You are not currently logged in.
Access JSTOR through your library or other institution:
If You Use a Screen ReaderThis content is available through Read Online (Free) program, which relies on page scans. Since scans are not currently available to screen readers, please contact JSTOR User Support for access. We'll provide a PDF copy for your screen reader.
Experimental Evidence for the Rapid Evolution of Behavioral Canalization in Natural Populations
Timothy C. Edgell, Brian R. Lynch, Geoffrey C. Trussell and A. Richard Palmer
The American Naturalist
Vol. 174, No. 3 (September 2009), pp. 434-440
Stable URL: http://www.jstor.org/stable/10.1086/603639
Page Count: 7
Since scans are not currently available to screen readers, please contact JSTOR User Support for access. We'll provide a PDF copy for your screen reader.
Preview not available
Abstract: Canalization—the evolutionary loss of the capacity of organisms to develop different phenotypes in different environments—is an evolutionary phenomenon suspected to occur widely, although examples in natural populations are elusive. Because behavior is typically a highly flexible component of an individual’s phenotype, it provides fertile ground for studying the evolution of canalization. Here we report how snail populations exposed for different lengths of time to a predatory crab introduced from Europe to America exhibit different degrees of canalization of an adaptive antipredator behavior: soft tissue withdrawal, measured as angular retraction depth. Where crab‐snail contact is shortest (60 years), snails showed the highest behavioral flexibility. Where crabs invaded 110 years ago, snails showed significantly less behavioral flexibility, and where the interaction is ancient (Europe), snails exhibited highly canalized behavior. Selection therefore appears to have acted rapidly to increase canalization in wild snail populations, leading ultimately to the hard‐wired behavior seen in European conspecifics.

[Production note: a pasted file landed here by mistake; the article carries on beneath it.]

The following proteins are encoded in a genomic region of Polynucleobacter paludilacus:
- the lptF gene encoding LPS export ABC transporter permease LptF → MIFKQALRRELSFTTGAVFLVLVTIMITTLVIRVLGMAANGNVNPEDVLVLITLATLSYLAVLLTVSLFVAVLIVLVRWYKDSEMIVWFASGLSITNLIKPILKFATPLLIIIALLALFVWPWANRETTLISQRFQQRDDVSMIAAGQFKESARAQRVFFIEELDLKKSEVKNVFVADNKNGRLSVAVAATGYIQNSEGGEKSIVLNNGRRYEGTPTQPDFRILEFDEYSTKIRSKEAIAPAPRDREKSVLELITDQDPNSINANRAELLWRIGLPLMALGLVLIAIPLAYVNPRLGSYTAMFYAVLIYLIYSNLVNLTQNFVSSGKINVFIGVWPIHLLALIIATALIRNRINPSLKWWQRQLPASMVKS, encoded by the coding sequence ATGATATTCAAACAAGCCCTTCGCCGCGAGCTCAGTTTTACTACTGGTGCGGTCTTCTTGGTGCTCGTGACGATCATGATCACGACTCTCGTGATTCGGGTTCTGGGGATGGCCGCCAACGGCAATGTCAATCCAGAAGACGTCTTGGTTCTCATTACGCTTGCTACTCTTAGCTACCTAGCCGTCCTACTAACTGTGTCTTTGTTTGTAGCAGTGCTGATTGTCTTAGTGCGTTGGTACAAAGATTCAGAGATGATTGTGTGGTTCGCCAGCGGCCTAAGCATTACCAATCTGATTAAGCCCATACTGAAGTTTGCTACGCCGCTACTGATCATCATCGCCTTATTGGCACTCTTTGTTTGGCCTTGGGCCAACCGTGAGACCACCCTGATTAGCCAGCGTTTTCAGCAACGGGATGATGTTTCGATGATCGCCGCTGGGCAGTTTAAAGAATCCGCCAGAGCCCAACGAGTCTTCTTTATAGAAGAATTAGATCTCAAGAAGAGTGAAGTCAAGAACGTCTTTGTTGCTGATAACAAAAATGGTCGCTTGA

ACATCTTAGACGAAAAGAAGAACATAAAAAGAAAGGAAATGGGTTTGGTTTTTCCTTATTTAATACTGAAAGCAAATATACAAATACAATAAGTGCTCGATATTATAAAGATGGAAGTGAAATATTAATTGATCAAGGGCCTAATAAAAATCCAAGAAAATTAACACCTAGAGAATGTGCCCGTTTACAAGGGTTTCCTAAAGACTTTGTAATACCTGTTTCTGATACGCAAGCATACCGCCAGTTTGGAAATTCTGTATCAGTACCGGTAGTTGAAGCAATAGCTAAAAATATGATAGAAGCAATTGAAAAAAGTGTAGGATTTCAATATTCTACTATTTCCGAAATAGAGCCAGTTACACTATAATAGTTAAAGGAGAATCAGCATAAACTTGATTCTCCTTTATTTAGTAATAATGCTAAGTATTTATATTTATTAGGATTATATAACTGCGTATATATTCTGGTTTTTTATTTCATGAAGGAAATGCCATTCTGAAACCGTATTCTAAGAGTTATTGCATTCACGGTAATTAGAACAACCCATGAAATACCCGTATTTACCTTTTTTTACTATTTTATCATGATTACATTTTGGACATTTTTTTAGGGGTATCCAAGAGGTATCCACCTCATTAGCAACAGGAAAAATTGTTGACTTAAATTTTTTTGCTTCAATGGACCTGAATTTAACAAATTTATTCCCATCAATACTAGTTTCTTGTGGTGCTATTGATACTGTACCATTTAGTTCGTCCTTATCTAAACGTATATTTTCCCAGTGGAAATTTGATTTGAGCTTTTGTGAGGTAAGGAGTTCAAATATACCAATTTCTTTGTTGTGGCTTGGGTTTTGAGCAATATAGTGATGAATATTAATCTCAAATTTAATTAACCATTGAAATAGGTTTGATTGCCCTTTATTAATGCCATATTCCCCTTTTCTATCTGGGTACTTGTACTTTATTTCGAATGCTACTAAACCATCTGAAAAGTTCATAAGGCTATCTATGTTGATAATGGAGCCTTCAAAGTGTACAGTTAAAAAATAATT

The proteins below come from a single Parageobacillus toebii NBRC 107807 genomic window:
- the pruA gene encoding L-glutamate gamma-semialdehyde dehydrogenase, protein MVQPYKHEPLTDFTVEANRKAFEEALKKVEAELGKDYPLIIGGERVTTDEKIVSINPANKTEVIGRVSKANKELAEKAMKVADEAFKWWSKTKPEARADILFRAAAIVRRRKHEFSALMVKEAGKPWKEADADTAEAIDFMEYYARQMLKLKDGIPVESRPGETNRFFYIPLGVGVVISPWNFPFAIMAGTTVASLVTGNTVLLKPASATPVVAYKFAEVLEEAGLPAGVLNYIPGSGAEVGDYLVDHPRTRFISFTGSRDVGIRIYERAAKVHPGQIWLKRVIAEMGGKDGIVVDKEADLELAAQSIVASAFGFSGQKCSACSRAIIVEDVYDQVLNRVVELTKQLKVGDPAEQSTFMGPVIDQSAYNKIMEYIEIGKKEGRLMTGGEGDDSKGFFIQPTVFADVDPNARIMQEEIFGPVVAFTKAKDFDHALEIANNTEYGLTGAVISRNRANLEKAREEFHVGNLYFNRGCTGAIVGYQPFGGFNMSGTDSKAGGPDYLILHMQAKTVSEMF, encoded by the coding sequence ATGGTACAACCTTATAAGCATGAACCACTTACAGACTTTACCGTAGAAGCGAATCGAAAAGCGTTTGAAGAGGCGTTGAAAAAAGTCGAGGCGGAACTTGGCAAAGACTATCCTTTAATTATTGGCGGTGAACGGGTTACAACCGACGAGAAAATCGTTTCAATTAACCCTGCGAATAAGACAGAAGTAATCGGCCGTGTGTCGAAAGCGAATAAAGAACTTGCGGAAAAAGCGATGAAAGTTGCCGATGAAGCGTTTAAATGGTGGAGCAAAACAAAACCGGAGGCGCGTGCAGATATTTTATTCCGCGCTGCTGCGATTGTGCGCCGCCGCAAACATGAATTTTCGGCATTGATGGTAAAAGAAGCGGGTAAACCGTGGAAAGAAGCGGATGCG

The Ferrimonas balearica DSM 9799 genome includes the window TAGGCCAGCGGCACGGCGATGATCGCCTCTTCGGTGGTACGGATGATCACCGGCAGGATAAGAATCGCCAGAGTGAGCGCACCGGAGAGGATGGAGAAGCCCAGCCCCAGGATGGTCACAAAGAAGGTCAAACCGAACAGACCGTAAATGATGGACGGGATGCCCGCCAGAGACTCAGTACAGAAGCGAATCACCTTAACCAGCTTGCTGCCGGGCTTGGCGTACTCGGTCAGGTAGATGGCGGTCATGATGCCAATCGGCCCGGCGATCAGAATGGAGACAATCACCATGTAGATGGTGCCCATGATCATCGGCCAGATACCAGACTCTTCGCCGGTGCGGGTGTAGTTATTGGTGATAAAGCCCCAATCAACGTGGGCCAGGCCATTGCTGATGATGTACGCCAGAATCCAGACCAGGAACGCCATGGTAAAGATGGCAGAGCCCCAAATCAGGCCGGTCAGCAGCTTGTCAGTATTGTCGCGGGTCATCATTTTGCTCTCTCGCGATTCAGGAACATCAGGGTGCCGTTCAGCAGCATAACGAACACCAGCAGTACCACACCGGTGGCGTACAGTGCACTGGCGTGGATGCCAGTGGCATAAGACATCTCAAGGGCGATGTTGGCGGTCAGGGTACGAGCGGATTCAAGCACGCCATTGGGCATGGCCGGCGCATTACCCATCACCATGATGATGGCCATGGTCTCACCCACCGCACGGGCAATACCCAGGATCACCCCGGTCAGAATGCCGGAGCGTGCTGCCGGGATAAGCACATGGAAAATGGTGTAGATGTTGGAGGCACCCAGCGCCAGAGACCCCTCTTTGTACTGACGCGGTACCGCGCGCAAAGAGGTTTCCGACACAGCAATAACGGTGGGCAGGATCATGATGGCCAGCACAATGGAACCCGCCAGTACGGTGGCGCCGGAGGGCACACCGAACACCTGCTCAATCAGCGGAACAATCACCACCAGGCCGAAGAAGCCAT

© 2009 by The University of Chicago.